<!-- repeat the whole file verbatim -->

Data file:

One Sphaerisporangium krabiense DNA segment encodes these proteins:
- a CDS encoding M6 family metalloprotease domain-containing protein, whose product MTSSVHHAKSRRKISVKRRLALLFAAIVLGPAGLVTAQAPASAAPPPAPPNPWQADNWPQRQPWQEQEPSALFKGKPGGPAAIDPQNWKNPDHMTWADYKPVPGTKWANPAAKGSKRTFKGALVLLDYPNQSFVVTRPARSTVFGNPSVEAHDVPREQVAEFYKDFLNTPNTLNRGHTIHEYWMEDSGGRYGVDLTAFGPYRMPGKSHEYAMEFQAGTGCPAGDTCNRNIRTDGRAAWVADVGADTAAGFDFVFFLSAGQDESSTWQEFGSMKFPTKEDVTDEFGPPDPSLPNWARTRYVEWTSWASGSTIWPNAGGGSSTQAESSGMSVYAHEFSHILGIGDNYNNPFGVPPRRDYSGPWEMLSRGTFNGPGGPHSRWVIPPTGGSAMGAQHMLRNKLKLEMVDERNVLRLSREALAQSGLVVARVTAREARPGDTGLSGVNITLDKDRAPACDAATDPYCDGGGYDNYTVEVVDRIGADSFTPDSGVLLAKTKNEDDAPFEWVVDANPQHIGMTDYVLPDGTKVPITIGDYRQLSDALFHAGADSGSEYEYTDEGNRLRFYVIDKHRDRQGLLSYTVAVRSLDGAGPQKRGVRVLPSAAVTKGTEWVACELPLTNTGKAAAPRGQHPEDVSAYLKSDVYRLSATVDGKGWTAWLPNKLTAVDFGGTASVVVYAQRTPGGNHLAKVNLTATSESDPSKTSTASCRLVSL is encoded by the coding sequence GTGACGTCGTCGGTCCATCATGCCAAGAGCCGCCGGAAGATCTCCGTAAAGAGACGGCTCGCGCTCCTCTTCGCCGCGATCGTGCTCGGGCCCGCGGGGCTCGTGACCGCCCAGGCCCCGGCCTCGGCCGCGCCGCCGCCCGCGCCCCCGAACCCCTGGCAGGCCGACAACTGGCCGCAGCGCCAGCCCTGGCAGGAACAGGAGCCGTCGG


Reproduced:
One Sphaerisporangium krabiense DNA segment encodes these proteins:
- a CDS encoding M6 family metalloprotease domain-containing protein, whose product MTSSVHHAKSRRKISVKRRLALLFAAIVLGPAGLVTAQAPASAAPPPAPPNPWQADNWPQRQPWQEQEPSALFKGKPGGPAAIDPQNWKNPDHMTWADYKPVPGTKWANPAAKGSKRTFKGALVLLDYPNQSFVVTRPARSTVFGNPSVEAHDVPREQVAEFYKDFLNTPNTLNRGHTIHEYWMEDSGGRYGVDLTAFGPYRMPGKSHEYAMEFQAGTGCPAGDTCNRNIRTDGRAAWVADVGADTAAGFDFVFFLSAGQDESSTWQEFGSMKFPTKEDVTDEFGPPDPSLPNWARTRYVEWTSWASGSTIWPNAGGGSSTQAESSGMSVYAHEFSHILGIGDNYNNPFGVPPRRDYSGPWEMLSRGTFNGPGGPHSRWVIPPTGGSAMGAQHMLRNKLKLEMVDERNVLRLSREALAQSGLVVARVTAREARPGDTGLSGVNITLDKDRAPACDAATDPYCDGGGYDNYTVEVVDRIGADSFTPDSGVLLAKTKNEDDAPFEWVVDANPQHIGMTDYVLPDGTKVPITIGDYRQLSDALFHAGADSGSEYEYTDEGNRLRFYVIDKHRDRQGLLSYTVAVRSLDGAGPQKRGVRVLPSAAVTKGTEWVACELPLTNTGKAAAPRGQHPEDVSAYLKSDVYRLSATVDGKGWTAWLPNKLTAVDFGGTASVVVYAQRTPGGNHLAKVNLTATSESDPSKTSTASCRLVSL is encoded by the coding sequence GTGACGTCGTCGGTCCATCATGCCAAGAGCCGCCGGAAGATCTCCGTAAAGAGACGGCTCGCGCTCCTCTTCGCCGCGATCGTGCTCGGGCCCGCGGGGCTCGTGACCGCCCAGGCCCCGGCCTCGGCCGCGCCGCCGCCCGCGCCCCCGAACCCCTGGCAGGCCGACAACTGGCCGCAGCGCCAGCCCTGGCAGGAACAGGAGCCGTCGG